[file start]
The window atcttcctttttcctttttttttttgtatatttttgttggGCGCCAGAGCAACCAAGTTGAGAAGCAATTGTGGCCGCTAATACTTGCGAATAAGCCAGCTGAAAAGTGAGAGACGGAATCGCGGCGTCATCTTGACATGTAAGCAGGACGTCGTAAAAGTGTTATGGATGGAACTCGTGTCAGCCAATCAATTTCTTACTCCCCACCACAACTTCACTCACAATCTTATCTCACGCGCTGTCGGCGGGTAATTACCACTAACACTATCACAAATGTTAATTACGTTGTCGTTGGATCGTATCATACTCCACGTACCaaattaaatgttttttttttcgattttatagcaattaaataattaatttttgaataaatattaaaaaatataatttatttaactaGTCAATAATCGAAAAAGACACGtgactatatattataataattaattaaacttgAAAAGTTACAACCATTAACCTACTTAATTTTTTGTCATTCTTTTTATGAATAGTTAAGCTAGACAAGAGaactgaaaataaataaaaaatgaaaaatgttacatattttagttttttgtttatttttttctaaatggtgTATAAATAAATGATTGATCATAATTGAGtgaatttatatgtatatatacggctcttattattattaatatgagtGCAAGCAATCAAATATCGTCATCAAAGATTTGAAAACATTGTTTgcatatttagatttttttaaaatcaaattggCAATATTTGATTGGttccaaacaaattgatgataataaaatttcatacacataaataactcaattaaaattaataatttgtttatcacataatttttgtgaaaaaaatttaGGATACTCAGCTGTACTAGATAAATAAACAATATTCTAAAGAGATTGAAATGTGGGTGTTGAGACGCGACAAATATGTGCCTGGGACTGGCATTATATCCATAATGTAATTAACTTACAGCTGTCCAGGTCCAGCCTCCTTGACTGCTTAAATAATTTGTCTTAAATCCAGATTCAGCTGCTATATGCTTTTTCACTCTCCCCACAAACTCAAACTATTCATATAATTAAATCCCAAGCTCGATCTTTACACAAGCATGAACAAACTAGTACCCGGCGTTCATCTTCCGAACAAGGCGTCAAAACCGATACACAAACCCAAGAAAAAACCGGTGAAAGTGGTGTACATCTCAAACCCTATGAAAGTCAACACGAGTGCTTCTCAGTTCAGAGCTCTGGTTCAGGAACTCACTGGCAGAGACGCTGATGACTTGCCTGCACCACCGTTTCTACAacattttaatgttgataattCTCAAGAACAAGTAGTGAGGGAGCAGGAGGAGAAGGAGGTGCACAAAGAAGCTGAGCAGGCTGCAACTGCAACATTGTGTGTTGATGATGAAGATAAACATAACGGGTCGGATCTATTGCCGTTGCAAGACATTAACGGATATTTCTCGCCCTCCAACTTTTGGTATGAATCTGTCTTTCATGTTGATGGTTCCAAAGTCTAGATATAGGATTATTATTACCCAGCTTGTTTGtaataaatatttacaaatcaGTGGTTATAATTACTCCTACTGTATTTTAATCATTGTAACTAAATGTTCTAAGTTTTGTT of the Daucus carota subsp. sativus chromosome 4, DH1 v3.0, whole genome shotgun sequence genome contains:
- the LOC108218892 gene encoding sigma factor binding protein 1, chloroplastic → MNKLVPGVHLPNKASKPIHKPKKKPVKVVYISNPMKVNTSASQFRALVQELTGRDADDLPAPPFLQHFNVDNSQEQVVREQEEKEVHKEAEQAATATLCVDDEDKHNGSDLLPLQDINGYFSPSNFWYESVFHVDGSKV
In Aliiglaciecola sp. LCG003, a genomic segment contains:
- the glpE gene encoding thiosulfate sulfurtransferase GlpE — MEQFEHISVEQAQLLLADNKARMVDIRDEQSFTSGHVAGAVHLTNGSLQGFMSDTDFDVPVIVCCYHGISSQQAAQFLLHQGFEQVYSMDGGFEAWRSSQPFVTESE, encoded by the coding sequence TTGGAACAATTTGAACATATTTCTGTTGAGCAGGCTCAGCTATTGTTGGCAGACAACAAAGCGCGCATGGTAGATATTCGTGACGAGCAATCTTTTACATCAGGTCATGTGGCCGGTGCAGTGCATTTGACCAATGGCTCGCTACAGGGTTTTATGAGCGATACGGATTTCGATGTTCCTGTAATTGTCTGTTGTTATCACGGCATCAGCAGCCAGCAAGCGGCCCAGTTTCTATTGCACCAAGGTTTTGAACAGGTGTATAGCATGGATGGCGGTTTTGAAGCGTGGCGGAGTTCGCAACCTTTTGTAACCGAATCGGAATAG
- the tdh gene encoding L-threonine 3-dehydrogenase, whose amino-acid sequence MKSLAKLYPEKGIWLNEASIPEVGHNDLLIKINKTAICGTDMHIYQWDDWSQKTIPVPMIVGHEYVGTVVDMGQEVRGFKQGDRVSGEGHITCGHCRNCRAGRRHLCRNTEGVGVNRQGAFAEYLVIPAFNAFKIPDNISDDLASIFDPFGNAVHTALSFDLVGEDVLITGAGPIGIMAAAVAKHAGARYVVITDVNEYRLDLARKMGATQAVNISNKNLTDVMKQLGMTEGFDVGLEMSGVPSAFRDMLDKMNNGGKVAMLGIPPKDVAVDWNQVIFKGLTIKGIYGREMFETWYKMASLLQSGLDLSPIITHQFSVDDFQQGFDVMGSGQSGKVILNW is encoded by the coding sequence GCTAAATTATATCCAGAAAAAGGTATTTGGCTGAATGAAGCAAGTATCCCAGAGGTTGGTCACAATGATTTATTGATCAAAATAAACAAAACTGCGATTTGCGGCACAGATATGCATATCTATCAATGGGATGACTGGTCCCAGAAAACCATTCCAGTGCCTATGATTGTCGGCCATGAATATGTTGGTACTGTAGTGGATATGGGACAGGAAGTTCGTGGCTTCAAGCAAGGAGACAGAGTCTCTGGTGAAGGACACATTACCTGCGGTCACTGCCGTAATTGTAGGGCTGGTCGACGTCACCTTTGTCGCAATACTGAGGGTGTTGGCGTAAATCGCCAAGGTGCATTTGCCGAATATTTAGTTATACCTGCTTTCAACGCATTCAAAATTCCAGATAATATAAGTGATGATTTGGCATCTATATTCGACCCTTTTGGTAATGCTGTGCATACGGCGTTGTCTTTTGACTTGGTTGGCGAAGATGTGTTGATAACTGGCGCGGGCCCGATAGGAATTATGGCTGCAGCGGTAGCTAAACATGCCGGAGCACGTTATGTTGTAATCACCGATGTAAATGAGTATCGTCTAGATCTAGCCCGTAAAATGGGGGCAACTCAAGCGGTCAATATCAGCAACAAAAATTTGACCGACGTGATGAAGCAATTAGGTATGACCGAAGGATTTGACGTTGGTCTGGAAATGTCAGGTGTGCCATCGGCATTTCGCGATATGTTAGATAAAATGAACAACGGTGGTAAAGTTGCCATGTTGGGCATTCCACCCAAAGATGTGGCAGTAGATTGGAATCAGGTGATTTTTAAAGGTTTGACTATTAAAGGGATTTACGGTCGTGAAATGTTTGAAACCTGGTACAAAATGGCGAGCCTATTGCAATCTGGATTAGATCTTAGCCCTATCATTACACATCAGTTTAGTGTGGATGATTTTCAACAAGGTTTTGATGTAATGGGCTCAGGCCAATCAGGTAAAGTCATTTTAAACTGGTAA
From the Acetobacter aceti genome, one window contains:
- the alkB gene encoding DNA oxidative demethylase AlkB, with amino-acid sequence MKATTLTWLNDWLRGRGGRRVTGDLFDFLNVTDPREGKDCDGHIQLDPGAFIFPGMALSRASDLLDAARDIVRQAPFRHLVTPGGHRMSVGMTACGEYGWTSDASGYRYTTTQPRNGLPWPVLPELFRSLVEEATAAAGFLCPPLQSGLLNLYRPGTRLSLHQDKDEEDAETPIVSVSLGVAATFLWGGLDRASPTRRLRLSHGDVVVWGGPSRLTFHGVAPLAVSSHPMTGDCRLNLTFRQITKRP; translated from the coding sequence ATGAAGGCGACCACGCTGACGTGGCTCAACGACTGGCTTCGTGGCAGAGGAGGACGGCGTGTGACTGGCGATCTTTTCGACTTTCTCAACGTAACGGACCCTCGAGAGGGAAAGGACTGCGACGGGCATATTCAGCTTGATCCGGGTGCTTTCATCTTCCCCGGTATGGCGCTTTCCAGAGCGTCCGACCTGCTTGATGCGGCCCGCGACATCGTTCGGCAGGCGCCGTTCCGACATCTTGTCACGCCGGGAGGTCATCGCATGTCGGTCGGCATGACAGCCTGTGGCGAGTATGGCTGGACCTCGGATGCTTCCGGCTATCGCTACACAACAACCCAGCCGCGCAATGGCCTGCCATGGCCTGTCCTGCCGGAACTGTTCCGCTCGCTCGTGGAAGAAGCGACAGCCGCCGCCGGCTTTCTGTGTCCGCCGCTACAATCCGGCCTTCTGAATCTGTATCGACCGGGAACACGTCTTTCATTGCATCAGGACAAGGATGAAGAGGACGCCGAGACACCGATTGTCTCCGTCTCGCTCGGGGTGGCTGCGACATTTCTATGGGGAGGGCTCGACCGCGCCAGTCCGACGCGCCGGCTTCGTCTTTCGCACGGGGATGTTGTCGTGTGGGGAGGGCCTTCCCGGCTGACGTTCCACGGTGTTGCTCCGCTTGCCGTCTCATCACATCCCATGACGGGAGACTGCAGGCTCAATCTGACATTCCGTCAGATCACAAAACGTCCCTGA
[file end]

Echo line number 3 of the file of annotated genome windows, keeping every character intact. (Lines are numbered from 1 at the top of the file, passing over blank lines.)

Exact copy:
In Aliiglaciecola sp. LCG003, a genomic segment contains: